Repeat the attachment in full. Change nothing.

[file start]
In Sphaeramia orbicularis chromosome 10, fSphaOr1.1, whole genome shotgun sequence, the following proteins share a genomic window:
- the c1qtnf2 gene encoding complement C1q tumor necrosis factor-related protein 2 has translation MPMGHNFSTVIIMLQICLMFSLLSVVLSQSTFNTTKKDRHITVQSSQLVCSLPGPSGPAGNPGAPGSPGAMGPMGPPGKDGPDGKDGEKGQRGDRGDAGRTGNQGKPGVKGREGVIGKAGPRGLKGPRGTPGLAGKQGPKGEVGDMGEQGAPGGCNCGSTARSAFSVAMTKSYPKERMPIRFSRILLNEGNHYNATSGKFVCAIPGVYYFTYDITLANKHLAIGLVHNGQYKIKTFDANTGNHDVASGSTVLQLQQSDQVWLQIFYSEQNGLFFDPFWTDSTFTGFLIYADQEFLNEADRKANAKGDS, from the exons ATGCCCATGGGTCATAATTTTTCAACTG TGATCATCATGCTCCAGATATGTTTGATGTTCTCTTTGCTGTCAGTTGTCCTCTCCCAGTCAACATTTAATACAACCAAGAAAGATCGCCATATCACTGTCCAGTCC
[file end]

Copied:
In Sphaeramia orbicularis chromosome 10, fSphaOr1.1, whole genome shotgun sequence, the following proteins share a genomic window:
- the c1qtnf2 gene encoding complement C1q tumor necrosis factor-related protein 2 has translation MPMGHNFSTVIIMLQICLMFSLLSVVLSQSTFNTTKKDRHITVQSSQLVCSLPGPSGPAGNPGAPGSPGAMGPMGPPGKDGPDGKDGEKGQRGDRGDAGRTGNQGKPGVKGREGVIGKAGPRGLKGPRGTPGLAGKQGPKGEVGDMGEQGAPGGCNCGSTARSAFSVAMTKSYPKERMPIRFSRILLNEGNHYNATSGKFVCAIPGVYYFTYDITLANKHLAIGLVHNGQYKIKTFDANTGNHDVASGSTVLQLQQSDQVWLQIFYSEQNGLFFDPFWTDSTFTGFLIYADQEFLNEADRKANAKGDS, from the exons ATGCCCATGGGTCATAATTTTTCAACTG TGATCATCATGCTCCAGATATGTTTGATGTTCTCTTTGCTGTCAGTTGTCCTCTCCCAGTCAACATTTAATACAACCAAGAAAGATCGCCATATCACTGTCCAGTCC